The Cornerstone Difference
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A Culture and Methods
Designed to Inspire

Cornerstone intentionally-crafted an educational model based on researched best practices, including Stanford University’s Classrooms of the Future, Cornerstone Christian Academy for Learning and Leadership (CCALL) lives up to its mission of inspiring students in diverse ways and teaching them the eternal and practical value of becoming effective servant leaders. (see chart below) The CCALL model is unique in its COMBINATION of elements. The educational redesign touches all aspects of staff and student practice and experience. This “recipe is best represented as a SYSTEM of education – a culture and methods that produce results.

What Differentiates Cornerstone From All Other Schools?

■ Mixed leadership approaches ■ Biblical servant-leadership
■ Teacher-centered ■ Learner-centered; cultivate strengths, interests
■ Cover Content ■ Learning by doing: projects, teams
■ Memorizing information ■ Using information-global access
■ Teacher as lecturer ■ Facilitator/Co-learner/Coach
■ Whole group configuration ■ Flexible grouping configurations using mobile, modular furniture
■ Single instructional and learning approach ■ Multiple instruction and learning methods to engage all students
■ Memorization and recall ■ Higher order thinking skills – creativity, synthesis, handling ambiguity, solving problems
■ Single discipline ■ Interdisciplinary
■ Isolated Learning ■ Collaborative
■ Textbook dependent ■ Multiple sources of information
■ Teachers teaching to one learning style ■ Teachers addressing multiple learning styles
■ Learning content ■ Learning how to learn
■ Learning isolated skills and factoids ■ Completing real world projects
The Model T didn’t emerge from strapping an engine to a horse. . . when it comes to school design [let’s] rethink its fundamental structure. It’s time to boldly reimagine. . . using the power of human-centered design, the latest adolescent neuroscience and project learning–to usher in a new era of education that prepares students for this century, not the last. . .

Patrick Cook-Deegan
Stanford Education Innovation Fellow

Technology Integration in Education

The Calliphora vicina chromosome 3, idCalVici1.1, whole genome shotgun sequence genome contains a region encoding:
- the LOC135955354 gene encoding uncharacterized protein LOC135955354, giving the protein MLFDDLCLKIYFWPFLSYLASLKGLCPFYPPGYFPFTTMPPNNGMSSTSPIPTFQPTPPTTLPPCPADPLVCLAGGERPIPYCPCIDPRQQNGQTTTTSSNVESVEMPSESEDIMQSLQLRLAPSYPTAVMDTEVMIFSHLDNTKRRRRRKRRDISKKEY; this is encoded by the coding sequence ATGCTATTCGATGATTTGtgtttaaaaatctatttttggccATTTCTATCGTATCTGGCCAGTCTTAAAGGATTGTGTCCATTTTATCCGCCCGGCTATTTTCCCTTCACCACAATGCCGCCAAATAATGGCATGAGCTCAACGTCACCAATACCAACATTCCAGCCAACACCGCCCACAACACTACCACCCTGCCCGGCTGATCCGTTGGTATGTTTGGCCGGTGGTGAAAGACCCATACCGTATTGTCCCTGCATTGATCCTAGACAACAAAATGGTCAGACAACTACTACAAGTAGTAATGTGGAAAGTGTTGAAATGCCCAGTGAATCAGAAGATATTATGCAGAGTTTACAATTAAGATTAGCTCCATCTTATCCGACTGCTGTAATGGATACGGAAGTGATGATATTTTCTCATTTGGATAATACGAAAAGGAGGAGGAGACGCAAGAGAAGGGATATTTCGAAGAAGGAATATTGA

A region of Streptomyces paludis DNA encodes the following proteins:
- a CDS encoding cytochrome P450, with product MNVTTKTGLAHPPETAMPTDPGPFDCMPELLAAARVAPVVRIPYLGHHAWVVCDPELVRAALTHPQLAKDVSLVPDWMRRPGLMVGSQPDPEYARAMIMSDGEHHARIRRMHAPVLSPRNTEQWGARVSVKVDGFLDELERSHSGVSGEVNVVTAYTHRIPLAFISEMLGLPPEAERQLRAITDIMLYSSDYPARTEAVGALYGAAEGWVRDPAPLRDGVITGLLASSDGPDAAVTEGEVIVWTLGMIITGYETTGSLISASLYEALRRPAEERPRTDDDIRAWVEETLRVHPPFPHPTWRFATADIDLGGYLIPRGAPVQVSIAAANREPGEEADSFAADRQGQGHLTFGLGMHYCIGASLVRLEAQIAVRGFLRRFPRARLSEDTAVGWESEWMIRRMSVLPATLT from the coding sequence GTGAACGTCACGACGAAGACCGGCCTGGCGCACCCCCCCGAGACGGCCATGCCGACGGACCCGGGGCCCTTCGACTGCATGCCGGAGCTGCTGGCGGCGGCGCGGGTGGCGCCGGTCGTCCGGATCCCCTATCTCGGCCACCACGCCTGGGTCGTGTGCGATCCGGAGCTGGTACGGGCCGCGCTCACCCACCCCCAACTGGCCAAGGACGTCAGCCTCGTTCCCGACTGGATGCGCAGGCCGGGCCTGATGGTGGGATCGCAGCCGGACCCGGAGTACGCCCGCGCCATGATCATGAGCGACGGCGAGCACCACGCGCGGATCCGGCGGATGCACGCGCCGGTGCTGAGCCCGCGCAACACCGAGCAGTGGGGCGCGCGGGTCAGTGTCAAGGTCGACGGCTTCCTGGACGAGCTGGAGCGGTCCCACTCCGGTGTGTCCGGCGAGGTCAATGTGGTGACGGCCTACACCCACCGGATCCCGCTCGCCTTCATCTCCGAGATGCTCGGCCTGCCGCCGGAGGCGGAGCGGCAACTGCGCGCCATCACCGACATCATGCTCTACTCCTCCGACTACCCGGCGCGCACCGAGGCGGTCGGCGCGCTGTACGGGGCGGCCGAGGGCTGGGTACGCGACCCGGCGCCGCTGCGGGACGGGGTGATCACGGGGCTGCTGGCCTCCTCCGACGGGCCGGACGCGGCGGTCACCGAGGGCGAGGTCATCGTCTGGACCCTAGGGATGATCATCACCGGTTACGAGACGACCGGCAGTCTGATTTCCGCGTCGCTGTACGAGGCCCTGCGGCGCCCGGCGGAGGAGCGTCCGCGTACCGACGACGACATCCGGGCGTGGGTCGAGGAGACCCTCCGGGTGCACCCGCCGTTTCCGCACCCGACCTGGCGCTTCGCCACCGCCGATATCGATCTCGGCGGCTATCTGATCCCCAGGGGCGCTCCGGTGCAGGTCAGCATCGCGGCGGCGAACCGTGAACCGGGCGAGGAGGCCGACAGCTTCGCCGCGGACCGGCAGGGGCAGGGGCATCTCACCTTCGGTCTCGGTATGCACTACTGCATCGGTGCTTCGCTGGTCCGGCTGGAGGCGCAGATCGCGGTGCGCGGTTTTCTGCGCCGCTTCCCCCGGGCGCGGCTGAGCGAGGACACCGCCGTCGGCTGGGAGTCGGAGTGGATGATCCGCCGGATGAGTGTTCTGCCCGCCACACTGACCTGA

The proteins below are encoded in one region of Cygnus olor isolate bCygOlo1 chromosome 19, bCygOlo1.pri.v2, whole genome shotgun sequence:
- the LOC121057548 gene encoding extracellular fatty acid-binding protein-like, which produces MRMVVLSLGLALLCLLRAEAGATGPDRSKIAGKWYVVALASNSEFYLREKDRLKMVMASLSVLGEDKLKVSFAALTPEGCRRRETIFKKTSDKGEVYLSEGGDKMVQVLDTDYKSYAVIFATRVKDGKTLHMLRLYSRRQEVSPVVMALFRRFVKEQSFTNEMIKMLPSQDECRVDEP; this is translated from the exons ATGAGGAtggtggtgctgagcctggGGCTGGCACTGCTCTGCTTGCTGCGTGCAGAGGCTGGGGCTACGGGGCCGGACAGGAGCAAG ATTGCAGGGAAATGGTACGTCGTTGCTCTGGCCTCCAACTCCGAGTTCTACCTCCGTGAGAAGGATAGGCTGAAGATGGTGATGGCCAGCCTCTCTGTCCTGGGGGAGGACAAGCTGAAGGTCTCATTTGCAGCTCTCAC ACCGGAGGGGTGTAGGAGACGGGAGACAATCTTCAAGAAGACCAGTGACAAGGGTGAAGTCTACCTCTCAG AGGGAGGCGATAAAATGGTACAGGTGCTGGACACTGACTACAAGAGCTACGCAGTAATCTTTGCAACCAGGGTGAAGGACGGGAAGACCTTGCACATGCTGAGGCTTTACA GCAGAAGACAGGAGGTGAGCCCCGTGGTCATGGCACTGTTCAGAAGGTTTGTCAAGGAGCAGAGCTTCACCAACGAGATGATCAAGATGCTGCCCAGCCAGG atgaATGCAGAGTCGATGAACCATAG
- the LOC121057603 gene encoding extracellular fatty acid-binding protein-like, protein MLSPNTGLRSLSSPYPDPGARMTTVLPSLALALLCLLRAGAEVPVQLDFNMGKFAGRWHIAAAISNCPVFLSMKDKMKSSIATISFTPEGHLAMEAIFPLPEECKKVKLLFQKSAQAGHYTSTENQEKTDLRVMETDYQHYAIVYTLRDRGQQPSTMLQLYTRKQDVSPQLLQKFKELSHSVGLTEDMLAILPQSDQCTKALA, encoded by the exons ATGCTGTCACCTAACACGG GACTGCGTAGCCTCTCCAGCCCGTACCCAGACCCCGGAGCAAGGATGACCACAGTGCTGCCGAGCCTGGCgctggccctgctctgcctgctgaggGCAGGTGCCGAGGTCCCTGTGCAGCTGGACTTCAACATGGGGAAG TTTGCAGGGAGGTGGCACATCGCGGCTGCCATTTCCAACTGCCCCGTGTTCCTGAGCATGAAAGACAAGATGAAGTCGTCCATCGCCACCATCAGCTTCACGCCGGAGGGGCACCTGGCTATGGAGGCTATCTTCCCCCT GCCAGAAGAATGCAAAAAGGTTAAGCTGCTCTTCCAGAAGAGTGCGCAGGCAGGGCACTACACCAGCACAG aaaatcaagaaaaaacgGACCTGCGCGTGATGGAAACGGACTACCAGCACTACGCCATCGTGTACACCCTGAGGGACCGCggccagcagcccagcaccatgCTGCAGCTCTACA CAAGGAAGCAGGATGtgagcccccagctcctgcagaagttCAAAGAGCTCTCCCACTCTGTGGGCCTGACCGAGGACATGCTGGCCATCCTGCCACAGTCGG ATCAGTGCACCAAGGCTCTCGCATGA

Relevant Tools for Learning

To prepare students for a smoother transition to the workforce of the future, instructional practices must engage students in more relevant, real-world experiences that support critical thinking, collaboration, problem solving and the use of digital tools. To address this shift in the world, all CCALL students are assigned an age-appropriate technology device that they use daily as part of their instructional program. All the classrooms have multiple large displays, smart white boards and mobile furniture to foster collaborative learning opportunities. Students working spaces are carefully designed around the latest brain research about movement, time and attention span, and are adapted to learning and distance learning techniques where needed.

Brain Research

Impact on the CCALL Educational System

Recent research in cognitive science and neuroscience has given educators new insights into how students learn. Typical school curricula are too wide and shallow. The bottom line is that learning connections take time and maintenance. Therefor. When it comes to determining content, less is more! When teachers try to teach too much, too fast, learning does not last.

The goal is to structure lessons that rely less on rote memory because repetition in different contexts means better retention. Helping students access and use more effective types of memory storage and retrieval will literally change student brains. Effective learners organize knowledge not simply as a list of facts and formulas that are relevant to the domain; instead, their knowledge is organized around core concepts or ‘big ideas’ that guide their thinking about the domain.

“The recent research into the brain is helping us better understand curriculum, discipline policies, assessment challenges, cafeteria food, the role of the arts, retention policies, and countless other aspects of the teaching profession. This is an exciting time for education!” (Eric Jenson, Teaching with the Brian in Mind, 2005)